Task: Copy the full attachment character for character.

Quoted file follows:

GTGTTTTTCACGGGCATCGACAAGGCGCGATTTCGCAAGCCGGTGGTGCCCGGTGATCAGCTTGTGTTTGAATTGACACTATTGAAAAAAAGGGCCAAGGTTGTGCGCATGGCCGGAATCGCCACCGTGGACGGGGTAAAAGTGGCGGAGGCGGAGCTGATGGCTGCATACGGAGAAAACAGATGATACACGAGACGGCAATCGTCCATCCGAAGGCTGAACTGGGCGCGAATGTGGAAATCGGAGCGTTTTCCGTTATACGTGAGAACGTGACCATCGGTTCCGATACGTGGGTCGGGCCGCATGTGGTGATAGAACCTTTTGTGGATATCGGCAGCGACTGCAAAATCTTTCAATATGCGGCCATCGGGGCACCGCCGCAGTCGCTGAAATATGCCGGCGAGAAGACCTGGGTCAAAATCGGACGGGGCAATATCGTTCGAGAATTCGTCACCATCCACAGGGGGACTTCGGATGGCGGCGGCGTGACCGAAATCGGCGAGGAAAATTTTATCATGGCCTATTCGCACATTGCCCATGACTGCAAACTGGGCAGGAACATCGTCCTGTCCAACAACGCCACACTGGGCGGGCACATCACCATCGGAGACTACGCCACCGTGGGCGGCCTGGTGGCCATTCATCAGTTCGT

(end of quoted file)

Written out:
GTGTTTTTCACGGGCATCGACAAGGCGCGATTTCGCAAGCCGGTGGTGCCCGGTGATCAGCTTGTGTTTGAATTGACACTATTGAAAAAAAGGGCCAAGGTTGTGCGCATGGCCGGAATCGCCACCGTGGACGGGGTAAAAGTGGCGGAGGCGGAGCTGATGGCTGCATACGGAGAAAACAGATGATACACGAGACGGCAATCGTCCATCCGAAGGCTGAACTGGGCGCGAATGTGGAAATCGGAGCGTTTTCCGTTATACGTGAGAACGTGACCATCGGTTCCGATACGTGGGTCGGGCCGCATGTGGTGATAGAACCTTTTGTGGATATCGGCAGCGACTGCAAAATCTTTCAATATGCGGCCATCGGGGCACCGCCGCAGTCGCTGAAATATGCCGGCGAGAAGACCTGGGTCAAAATCGGACGGGGCAATATCGTTCGAGAATTCGTCACCATCCACAGGGGGACTTCGGATGGCGGCGGCGTGACCGAAATCGGCGAGGAAAATTTTATCATGGCCTATTCGCACATTGCCCATGACTGCAAACTGGGCAGGAACATCGTCCTGTCCAACAACGCCACACTGGGCGGGCACATCACCATCGGAGACTACGCCACCGTGGGCGGCCTGGTGGCCATTCATCAGTTCGT